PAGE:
Google has been coping a fair amount of flak ever since it announced the withdrawal of H.264 support from its Chrome browser. Apparently, the internet giant was having nightmares about a closed, royalty-fettered future of web video before it decided to drop H.264 support in favor of the open source WebM format. However, the company couldn’t quite explain why it continues to support other closed-source technologies like Flash and Silverlight.
The internet giant posted a lengthy explanation on the Chromium Blog this past Friday, but did little to address the principal gripe about its decision to drop H.264 support. In fact, instead of explaining why it has different yardsticks for different closed technologies, it actually made it a point to emphasize support for Flash and Silverlight. It now sees a symbiosis between H.264 and the two plug-ins.
“H.264 plays an important role in video and the vast majority of the H.264 videos on the web today are viewed in plug-ins such as Flash and Silverlight. These plug-ins are and will continue to be supported in Chrome,” wrote Mike Jazayeri, a product manager at Google, in a blog post.
“Our announcement was only related to the <video> tag, which is part of the emerging HTML platform. While the HTML video platform offers great promise, few sites use it today and therefore few users will be immediately impacted by this change.”
It is now concentrating its efforts on popularizing the use of the open-source WebM format for HTML5 video. An uphill task to say the least. Nonetheless, the WebM Project team will soon release plugins to enable WebM support in Internet Explorer and Safari through the HTML standard <video> tag. This not only defies logic but belies the raison d'être of HTML5 video, which was conceived as a means of disencumbering web video from the clutches of special plugins. That said, all major stakeholders are equally culpable for the current state of fragmentation.
Another major hurdle in WebM’s path is the widespread hardware support that H.264 currently enjoys. The open-source format is unlikely to take off in an era of hardware-accelerated video without support from GPU vendors.
Many feel that codec standardization is necessary if the HTML5 video tag is to be a force to be reckoned with in the world of online video. But right now it seems fairly optimistic to even imagine the introduction of a standard format to the HTML5 spec. The battle lines are, in fact, now more pronounced than ever, with Google today announcing that the H.264 codec will no longer be supported in its Chrome web browser. Instead, Chrome’s HTML5 <video> support will be restricted to only open source codecs. However, its own WebM (V8) and OGG Theora are currently the only ones on its list of supported codecs.
“Though H.264 plays an important role in video, as our goal is to enable open innovation, support for the codec will be removed and our resources directed towards completely open codec technologies,” announced Mike Jazayeri, a Google product manager, on the Chromium blog. “These changes will occur in the next couple months but we are announcing them now to give content publishers and developers using HTML <video> an opportunity to make any necessary changes to their sites.”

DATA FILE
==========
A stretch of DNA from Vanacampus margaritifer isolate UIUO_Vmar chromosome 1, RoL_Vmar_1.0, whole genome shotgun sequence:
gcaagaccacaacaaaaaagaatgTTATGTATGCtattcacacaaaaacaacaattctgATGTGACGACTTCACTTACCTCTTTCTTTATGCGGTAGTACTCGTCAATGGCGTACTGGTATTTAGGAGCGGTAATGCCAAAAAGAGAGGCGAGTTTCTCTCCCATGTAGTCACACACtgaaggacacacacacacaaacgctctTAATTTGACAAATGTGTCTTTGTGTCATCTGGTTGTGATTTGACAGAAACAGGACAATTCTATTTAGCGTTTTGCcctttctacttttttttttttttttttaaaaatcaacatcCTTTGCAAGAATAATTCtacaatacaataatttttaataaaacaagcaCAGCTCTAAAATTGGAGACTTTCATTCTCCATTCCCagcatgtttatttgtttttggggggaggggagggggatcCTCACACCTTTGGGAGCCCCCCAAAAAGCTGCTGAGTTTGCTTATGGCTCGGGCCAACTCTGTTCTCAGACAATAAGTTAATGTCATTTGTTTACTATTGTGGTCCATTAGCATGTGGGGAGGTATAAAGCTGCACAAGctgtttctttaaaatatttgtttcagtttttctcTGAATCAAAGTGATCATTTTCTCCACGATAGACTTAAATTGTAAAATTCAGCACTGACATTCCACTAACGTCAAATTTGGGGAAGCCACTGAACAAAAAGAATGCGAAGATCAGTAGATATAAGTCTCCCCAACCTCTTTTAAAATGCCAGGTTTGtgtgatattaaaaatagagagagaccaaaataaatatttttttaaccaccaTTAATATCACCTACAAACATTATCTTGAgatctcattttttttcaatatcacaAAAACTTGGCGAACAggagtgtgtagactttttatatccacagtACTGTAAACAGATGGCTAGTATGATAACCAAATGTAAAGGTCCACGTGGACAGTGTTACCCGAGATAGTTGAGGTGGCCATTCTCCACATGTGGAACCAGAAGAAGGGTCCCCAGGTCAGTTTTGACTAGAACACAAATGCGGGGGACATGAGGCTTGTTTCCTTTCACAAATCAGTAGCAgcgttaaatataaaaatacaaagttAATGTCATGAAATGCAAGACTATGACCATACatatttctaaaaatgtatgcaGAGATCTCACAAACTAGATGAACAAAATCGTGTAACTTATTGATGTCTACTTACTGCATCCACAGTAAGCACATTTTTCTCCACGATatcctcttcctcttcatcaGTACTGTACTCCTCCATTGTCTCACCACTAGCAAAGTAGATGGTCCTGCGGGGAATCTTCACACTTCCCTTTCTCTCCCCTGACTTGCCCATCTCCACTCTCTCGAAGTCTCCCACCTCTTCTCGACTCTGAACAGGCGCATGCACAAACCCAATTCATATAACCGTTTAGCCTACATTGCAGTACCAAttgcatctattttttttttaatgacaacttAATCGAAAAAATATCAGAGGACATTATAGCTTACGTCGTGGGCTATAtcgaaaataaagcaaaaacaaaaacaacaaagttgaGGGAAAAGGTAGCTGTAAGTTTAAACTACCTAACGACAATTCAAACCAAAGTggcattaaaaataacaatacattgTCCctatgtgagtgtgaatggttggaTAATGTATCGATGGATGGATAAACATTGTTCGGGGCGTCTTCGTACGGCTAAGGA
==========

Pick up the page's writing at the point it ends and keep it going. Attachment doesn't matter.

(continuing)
With this announcement, Google joins the ranks of Mozilla and Opera as a browser vendor who has completely shunned the rival, royalty-saddled H.264 codec. But H.264 is not short of backers either, with the eminent likes of Microsoft and Apple owning patents in the H.264/AVC patent pool. Moreover, H.264 is not only the default video codec in IE9 – the next major release of the world’s most popular browser, but most modern GPUs now feature H.264 decoding.
The confusion created by these competing standards is surely great news for Adobe, whose Flash Player plug-in is the most popular way of delivering video on the internet. The plug-in already supports H.264 encoded video and VP8 support is on its way. If the deadlock persists, as is most likely, support for both these rival codecs will guarantee Flash’s popularity long into the future.
What to do you make of Google’s move? Do you think the internet giant has done the right thing by withdrawing H.264 support from Chrome on the pretext of promoting open web technologies, especially when the very same browser comes with Adobe’s not-so-open Flash Player built into it?
One of the most important aspects of any mobile device in this day and age is the quality of the browsing experience. While the iPad is understood to have a great browser, it might have met its match in the upcoming BlackBerry PlayBook. RIM is going all out to promote their tablet, and this new video is turning some heads.
The side-by-side comparison shows the iPad browser being schooled by the PlayBook in a number of ways. The PlayBook manages to load web pages at almost desktop speeds. The iPad, while fast, cannot compete. Rendering on both devices is similar, but the PlayBook also loads Adobe Flash content. HTML5 performance was also demonstrated, giving the PlayBook the clear win there as well.
The iPad might still have the edge in that you can actually buy it, but the PlayBook is looking more compelling than it might have at first. Do you find this demo convincing, or will you only believe it when the product is real?
Don't expect Adobe to give up on its Flash platform any time soon. Adobe is as enthused about Flash as it ever was, but that doesn't mean the company is going to ignore the whole HTML5 thing, either. On the contrary, Adobe just went and released an add-on pack for its Illustrator software that converts it into an HTML5 authoring tool. Here are some of the highlights:
Export named character styles as CSS
Export artwork appearances as CSS
Included selected Graphic Styles as CSS in SVG
Created parametrized SVG (vector graphics tagged with variables)
Create multiple-screen SVG (leveraging media queries to serve up design variations)